Mass extinction has been occurring for at least the last 10,000 years.  It doesn't sting any less to see the byproduct now in examples X or Y, but its something we already knew.  I have never heard a single person inclined to discuss such things ever say they don't believe that we are in a mass extinction event.

 

3 hours ago, Vice-Regent said:

You need to understand how many factors led us to hothouse Earth. Trying to compartmentalize climate change has not worked ever. You moderate this forum but you don't delete the ridiculous denier talking points. So frustrating.

I'm curious what 'denier talking points' frustrate you to the point of seeking censorship.  

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3 minutes ago, Save the itchy algae! said:

Mass extinction has been occurring for at least the last 10,000 years.  It doesn't sting any less to see the byproduct now in examples X or Y, but its something we already knew.  I have never heard a single person inclined to discuss such things ever say they don't believe that we are in a mass extinction event.

 

I'm curious what 'denier talking points' frustrate you to the point of seeking censorship.  

I did enjoy Snowlover91's posts but it was just for entertainment value. At this point it's clear that climate deniers are putting lives at risk.

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16 hours ago, csnavywx said:

It's not much of a decrease. There were some recent papers on the issue, where emissions were increased and then suddenly "shut off" to zero. The result was a short dip followed by an extremely long plateau (think centuries) due to stored heat being released from the oceans, though the effect was considerably worse at RCP 4.5+ levels than RCP 2.6. CO2 concentration decreased slowly as well, due to Henry's Law, where the near-surface ocean dissolved CO2 started to come back out of solution and into the atmosphere, slowing the decline.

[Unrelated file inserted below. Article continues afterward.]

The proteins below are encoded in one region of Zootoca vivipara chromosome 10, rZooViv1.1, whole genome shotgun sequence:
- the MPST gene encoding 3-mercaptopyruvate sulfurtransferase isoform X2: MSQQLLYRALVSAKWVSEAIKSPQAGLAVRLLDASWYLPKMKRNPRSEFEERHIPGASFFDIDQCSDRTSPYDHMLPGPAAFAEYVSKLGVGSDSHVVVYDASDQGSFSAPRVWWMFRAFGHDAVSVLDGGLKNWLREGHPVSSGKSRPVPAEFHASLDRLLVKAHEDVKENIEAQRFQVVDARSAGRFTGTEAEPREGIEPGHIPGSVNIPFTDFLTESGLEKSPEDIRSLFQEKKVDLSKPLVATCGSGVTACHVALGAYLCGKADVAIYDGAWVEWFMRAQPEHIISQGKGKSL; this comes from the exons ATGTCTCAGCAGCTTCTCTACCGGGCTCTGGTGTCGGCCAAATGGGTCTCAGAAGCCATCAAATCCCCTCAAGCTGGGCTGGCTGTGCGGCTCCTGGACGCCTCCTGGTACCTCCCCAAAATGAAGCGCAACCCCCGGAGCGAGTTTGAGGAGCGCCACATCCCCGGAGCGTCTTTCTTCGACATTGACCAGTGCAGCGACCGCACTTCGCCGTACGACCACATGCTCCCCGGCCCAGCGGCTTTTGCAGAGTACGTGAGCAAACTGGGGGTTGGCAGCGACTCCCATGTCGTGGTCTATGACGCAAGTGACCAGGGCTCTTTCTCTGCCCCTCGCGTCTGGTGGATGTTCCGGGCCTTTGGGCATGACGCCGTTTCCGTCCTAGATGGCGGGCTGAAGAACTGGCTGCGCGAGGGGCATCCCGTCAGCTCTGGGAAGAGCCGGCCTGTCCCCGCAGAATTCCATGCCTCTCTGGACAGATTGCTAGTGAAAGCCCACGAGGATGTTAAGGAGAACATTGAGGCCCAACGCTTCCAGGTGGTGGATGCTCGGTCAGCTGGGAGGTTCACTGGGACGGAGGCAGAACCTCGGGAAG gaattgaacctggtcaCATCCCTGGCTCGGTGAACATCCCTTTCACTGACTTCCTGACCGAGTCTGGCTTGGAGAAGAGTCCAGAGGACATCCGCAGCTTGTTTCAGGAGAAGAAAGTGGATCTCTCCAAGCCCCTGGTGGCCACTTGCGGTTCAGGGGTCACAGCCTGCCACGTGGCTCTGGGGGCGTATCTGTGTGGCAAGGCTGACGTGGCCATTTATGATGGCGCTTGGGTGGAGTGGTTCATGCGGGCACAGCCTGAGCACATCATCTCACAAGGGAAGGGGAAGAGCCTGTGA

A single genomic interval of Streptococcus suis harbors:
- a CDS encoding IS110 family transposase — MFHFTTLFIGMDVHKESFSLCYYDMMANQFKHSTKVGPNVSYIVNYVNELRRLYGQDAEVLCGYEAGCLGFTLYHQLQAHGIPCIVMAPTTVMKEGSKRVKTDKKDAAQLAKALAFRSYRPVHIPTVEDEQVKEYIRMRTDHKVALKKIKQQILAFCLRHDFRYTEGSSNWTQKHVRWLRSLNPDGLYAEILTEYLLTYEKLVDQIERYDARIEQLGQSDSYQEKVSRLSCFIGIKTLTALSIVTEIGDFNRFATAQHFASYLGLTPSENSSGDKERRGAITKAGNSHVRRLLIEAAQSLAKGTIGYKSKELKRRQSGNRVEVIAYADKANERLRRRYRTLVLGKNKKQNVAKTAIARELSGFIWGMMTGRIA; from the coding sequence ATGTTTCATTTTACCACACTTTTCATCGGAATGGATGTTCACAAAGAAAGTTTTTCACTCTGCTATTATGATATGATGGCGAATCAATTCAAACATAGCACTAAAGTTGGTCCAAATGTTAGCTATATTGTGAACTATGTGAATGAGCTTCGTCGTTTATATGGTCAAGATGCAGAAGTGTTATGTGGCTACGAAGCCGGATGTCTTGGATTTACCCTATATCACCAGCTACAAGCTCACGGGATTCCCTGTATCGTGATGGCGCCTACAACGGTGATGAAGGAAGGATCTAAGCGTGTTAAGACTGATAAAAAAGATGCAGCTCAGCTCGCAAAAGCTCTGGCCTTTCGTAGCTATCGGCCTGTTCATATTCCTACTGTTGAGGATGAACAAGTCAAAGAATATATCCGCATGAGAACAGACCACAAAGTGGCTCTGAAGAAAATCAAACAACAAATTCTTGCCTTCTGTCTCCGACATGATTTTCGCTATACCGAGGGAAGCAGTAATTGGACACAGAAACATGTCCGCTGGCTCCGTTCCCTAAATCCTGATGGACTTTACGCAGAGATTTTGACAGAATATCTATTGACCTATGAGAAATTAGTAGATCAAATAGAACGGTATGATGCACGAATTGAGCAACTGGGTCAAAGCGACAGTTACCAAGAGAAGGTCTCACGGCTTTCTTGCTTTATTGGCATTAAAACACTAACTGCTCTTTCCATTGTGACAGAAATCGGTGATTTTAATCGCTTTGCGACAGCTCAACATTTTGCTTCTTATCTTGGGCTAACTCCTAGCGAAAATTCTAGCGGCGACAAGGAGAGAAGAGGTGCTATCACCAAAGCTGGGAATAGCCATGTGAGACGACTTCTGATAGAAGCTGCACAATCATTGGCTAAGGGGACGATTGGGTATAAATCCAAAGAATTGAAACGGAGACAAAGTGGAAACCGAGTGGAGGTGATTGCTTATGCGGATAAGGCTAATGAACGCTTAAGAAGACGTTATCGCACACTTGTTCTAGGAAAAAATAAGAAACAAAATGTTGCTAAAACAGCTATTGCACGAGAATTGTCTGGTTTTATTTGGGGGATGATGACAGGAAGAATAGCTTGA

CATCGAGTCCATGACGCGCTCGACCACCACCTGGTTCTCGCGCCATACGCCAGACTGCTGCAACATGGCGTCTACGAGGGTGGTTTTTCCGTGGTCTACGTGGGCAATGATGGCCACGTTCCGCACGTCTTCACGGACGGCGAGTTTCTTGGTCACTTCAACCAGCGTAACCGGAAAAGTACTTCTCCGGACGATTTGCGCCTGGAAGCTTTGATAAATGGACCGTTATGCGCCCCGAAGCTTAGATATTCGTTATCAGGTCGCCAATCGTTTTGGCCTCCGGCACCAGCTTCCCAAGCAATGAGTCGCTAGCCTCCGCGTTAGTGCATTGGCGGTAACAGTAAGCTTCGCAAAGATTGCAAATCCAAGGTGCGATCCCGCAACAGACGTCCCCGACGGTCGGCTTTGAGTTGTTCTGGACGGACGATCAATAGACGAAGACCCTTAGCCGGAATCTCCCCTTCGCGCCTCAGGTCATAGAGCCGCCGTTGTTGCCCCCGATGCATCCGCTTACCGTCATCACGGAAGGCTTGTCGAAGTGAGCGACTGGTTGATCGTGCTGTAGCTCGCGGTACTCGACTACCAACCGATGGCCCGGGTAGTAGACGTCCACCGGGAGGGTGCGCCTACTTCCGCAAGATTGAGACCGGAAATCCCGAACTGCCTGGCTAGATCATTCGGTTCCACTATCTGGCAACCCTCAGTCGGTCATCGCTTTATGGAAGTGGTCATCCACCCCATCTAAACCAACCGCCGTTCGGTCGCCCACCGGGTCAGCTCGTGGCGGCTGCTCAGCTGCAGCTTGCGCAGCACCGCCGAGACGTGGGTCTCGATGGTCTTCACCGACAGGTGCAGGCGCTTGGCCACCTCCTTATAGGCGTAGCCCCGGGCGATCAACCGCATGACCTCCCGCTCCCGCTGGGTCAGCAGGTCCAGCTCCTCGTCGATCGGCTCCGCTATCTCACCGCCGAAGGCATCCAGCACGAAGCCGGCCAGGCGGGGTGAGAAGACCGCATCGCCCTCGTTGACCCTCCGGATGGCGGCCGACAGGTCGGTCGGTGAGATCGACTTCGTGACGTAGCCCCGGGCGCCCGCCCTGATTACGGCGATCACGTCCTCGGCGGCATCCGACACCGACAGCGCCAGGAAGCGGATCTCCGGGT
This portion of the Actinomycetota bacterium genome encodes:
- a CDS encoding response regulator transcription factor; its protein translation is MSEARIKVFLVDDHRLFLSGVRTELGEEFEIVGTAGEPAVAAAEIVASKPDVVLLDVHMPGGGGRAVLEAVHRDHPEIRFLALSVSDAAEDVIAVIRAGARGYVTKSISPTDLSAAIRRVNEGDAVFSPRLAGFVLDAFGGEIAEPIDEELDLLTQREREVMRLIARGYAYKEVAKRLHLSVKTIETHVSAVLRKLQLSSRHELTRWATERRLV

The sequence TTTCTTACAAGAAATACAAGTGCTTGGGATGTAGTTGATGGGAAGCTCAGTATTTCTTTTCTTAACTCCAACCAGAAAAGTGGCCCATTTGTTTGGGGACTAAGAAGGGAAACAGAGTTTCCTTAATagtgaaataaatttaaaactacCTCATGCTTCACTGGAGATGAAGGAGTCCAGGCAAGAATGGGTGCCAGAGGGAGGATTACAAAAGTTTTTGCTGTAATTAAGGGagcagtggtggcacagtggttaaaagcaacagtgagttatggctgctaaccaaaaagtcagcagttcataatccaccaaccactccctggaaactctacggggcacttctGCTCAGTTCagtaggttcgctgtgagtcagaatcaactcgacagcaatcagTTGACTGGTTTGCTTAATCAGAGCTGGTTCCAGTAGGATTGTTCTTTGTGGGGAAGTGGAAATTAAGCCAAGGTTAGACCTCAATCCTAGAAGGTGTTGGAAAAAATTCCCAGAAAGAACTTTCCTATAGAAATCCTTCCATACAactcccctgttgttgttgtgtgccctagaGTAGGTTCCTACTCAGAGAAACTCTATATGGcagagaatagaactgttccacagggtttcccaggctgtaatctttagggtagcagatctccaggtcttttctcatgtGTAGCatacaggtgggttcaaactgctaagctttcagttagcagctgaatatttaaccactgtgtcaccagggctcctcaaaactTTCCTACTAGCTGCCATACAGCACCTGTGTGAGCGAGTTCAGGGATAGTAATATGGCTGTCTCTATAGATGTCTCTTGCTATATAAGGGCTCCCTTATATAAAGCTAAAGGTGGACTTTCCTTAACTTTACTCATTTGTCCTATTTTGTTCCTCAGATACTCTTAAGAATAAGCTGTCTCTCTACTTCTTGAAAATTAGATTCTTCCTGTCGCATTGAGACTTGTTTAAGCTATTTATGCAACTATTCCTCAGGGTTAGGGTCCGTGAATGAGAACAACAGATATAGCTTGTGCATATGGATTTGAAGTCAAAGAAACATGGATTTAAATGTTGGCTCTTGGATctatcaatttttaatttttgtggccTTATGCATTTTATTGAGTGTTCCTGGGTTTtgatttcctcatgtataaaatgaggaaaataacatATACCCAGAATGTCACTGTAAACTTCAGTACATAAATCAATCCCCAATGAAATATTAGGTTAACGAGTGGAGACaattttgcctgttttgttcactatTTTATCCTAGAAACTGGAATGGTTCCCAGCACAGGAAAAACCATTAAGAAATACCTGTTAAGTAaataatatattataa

None of those dealt with permafrost emissions, which have the potential to throw a wrench into any long-run calculations, even at the 2.6 level.

The hidden, implicit conclusion is that NET (negative emissions technologies) and large-scale BECCS are going to be necessary to bring temperatures back down. Once you get above the ~450 level, you're more or less stuck with the temperature max you achieve for a very long time without explicitly drawing down carbon from the atmosphere.

While the "hothouse" has garnered all the attention, the following is a better learning from this paper:  positive feed-backs that aren't in climate models will lead to additional slow warming over an extended period of time. We aren't going to rapidly transition to a hothouse, but its going to be very expensive to turn back the dial if we continue much more on this trajectory.

That said, non-fossil alternatives are getting more and more attractive and there is plenty of natural gas to aid in transition so there is no need for a compromised future; but, we have to be willing to face our problems more honestly.

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8 minutes ago, chubbs said:

While the "hothouse" has garnered all the attention, the following is a better learning from this paper:  positive feed-backs that aren't in climate models will lead to additional slow warming over an extended period of time. We aren't going to rapidly transition to a hothouse, but its going to be very expensive to turn back the dial if we continue much more on this trajectory.

That said, non-fossil alternatives are getting more and more attractive and there is plenty of natural gas to aid in transition so there is no need for a compromised future; but, we have to be willing to face our problems more honestly. 

That's true, although storage remains a huge issue and will for some time. Hence my personal support for nuclear baseload to avoid the issue.